Many suggestive details about the Adams family of instrument makers in London do survive. The instrument was made by George Adams the younger, whose shop at 60 Fleet Street was called Tycho Brahe’s Head – a reference to the Danish astronomer and nobleman whose observations using altazimuth quadrants introduced a new degree of accuracy to the astronomical sciences. Adams apprenticed under his father, who specialized in providing navigation instruments for the Board of Ordnance. He was one of hundreds of instrument makers in the metropolis whose products were traded across Britain, its provinces and colonies, and across Europe and the wider world. The Adams workshop functioned as a household, ‘some combination of apprentices, journeymen, employees, and family members’, enmeshed in networks of patrons and subcontractors such as opticians, metalworkers, and engravers. The Adams name was reputed for luxury, precise instruments. Adams Sr. boasted in 1746 of his products: ‘That their Exactness may be particularly attended to, I always inspect and direct the several Pieces myself, see them all combined in my own House, and finish the most curious Parts thereof with my own Hands’. The shop was also unusually diversified. For the Office of Ordnance, they produced gunner’s quadrants, perpendiculars, gunner’s callipers, theodolites, plane tables, and measuring chains; for George III, spectacular orreries, vacuum pumps, and the famous ‘philosopher’s table’. Otherwise, they were best-known for their microscopes and globes.

When Adams the younger took over the family business in 1772, the workshop seems to have struggled, as state budget cuts forced the Board to reduce their orders of instruments. John Millburn suggests this led Adams to writing, styling himself as ‘Mathematical Instrument Maker to His Majesty, and Optician to His Royal Highness the Prince of Wales’. Adams’s Description, use, and method of adjusting Hadley’s quadrant and sextant (1789) celebrated the improvement of ‘the art of navigation by the present method of finding the longitude, which enables the mariner to ascertain with certainty his situation on the unvaried face of the ocean’. Adams not only explains how to use his sextant, but also includes a detailed diagram, including an advertisement for the various navigational instruments available at his shop. Significantly, he suggested that this brass sextant was that ‘on the most improved plan’ – the priciest available, with a maximum cost of £15 15s, a significantly larger sum than a Hadley’s quadrant in mahogany for £2 2s.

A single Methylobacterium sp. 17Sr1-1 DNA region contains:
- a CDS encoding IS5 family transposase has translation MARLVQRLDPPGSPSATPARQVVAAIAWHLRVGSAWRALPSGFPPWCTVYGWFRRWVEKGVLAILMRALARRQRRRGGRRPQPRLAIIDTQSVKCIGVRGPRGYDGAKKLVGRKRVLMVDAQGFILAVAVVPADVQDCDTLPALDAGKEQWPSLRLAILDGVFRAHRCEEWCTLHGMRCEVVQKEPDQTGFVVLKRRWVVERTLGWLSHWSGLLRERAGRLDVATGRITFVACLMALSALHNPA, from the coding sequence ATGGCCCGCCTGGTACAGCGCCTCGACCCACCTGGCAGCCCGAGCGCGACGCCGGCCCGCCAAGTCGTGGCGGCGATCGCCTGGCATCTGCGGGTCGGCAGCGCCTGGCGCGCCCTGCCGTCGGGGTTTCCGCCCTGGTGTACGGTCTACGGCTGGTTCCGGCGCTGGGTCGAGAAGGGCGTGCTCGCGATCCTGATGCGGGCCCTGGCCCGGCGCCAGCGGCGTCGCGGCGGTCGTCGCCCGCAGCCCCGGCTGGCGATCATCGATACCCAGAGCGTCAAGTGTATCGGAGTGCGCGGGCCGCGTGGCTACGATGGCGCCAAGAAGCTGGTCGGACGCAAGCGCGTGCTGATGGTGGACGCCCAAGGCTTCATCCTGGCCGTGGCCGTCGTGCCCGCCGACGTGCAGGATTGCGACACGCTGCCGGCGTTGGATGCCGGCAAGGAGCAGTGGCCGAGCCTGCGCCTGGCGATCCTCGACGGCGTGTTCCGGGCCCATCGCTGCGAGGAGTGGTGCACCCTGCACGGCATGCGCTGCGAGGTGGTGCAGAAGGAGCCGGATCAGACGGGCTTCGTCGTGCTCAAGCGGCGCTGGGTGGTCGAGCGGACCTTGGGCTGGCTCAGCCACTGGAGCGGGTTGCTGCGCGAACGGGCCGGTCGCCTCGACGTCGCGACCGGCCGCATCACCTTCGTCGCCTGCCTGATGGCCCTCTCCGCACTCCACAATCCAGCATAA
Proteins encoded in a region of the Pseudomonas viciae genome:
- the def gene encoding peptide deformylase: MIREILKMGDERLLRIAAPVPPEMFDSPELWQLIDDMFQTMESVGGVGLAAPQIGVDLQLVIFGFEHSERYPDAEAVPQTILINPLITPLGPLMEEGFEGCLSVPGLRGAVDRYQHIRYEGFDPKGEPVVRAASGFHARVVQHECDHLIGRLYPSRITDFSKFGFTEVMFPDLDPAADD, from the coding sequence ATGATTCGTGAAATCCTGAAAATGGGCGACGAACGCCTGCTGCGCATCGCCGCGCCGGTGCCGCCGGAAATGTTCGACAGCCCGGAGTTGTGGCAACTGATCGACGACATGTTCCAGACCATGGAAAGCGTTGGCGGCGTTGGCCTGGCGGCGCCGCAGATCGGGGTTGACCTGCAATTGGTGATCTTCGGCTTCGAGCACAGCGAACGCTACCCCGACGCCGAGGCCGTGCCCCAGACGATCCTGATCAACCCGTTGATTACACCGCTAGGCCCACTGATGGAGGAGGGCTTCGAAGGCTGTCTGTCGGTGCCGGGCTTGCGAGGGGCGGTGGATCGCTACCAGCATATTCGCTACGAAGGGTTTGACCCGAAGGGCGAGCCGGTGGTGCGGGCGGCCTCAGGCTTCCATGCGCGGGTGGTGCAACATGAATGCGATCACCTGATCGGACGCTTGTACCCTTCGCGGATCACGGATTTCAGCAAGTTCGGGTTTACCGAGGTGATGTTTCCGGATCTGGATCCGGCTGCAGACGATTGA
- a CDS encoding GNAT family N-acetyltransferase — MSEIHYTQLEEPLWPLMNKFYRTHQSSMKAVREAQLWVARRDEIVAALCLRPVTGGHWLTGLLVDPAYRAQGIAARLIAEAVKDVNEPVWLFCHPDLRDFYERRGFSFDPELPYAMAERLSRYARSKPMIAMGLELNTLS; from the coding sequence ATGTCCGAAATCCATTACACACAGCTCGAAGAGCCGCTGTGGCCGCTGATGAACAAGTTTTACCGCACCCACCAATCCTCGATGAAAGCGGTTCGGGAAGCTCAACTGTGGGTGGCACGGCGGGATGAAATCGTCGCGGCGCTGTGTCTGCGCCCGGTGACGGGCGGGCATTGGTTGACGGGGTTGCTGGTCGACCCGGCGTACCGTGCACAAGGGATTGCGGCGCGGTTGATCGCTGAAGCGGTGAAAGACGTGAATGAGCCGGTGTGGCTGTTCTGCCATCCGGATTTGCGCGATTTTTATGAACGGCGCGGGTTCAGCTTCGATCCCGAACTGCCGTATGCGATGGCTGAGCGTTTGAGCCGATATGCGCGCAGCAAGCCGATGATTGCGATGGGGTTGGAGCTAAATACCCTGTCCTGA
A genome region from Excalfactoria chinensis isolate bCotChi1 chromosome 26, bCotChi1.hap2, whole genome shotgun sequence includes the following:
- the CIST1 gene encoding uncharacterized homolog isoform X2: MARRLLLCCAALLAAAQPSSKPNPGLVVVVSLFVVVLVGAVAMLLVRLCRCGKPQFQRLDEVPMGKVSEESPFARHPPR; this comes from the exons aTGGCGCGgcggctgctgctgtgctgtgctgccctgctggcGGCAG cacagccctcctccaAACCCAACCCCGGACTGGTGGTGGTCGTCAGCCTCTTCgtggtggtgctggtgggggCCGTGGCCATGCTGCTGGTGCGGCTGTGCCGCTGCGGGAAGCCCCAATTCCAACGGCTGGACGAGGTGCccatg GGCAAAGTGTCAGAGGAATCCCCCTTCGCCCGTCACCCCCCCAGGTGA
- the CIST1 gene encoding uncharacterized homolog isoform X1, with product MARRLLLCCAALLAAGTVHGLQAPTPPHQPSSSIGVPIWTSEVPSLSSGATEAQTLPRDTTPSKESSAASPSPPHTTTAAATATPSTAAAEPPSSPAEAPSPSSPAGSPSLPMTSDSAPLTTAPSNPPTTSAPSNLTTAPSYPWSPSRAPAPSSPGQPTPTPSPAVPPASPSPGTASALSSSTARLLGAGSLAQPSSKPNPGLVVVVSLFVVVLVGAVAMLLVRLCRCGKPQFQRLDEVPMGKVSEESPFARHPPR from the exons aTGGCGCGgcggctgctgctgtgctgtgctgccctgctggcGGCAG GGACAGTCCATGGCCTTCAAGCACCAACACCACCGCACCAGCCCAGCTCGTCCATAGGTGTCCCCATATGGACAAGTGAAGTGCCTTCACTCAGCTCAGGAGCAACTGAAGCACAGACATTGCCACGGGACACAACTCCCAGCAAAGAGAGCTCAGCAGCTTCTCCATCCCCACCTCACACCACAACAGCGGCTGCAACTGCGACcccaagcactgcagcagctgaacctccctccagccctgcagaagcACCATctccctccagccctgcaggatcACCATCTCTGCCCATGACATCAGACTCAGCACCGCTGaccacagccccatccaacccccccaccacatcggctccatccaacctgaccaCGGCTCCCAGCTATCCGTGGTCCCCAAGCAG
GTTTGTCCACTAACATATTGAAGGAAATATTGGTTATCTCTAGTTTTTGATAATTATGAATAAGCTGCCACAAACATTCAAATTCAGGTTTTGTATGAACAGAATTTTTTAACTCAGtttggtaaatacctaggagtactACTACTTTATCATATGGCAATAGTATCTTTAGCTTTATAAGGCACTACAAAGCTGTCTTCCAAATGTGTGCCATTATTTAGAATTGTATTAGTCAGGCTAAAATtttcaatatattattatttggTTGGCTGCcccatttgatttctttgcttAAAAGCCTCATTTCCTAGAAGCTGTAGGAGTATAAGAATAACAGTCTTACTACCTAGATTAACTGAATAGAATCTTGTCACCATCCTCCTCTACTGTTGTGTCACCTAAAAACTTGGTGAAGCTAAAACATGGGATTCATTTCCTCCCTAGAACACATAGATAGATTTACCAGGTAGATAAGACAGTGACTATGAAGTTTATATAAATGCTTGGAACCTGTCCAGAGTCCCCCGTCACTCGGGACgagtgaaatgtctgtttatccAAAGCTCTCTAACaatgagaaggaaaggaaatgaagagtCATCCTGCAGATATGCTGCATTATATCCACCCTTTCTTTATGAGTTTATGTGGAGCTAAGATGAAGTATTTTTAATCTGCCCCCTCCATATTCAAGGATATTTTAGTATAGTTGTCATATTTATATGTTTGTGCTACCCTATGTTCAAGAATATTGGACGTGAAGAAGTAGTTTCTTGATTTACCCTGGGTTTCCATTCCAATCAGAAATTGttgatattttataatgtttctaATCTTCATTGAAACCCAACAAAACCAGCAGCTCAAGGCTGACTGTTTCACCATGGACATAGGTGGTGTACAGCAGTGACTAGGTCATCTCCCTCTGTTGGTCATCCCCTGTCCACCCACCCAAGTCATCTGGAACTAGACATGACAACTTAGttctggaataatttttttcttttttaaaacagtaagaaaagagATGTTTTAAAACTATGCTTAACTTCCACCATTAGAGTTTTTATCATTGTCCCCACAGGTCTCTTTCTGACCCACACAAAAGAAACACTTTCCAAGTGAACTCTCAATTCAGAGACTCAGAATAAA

Who would have purchased such an expensive sextant? There were a wide range of navigational precision instruments available on the London market, for a variety of income brackets and purposes. Opposite Adams on Fleet Street was the storefront for the famed instrument maker Benjamin Martin. But the instruments made by these fashionable workshops contrasted with the cheaper alternatives such as octants and wooden backstaffs still widely favoured among seamen who frequented shops at Wapping docks. Despite its high degree of technical precision, this instrument would be a liability at sea. At a price of over £15, it marked a major investment, especially when even a captain’s salary was not more than £400.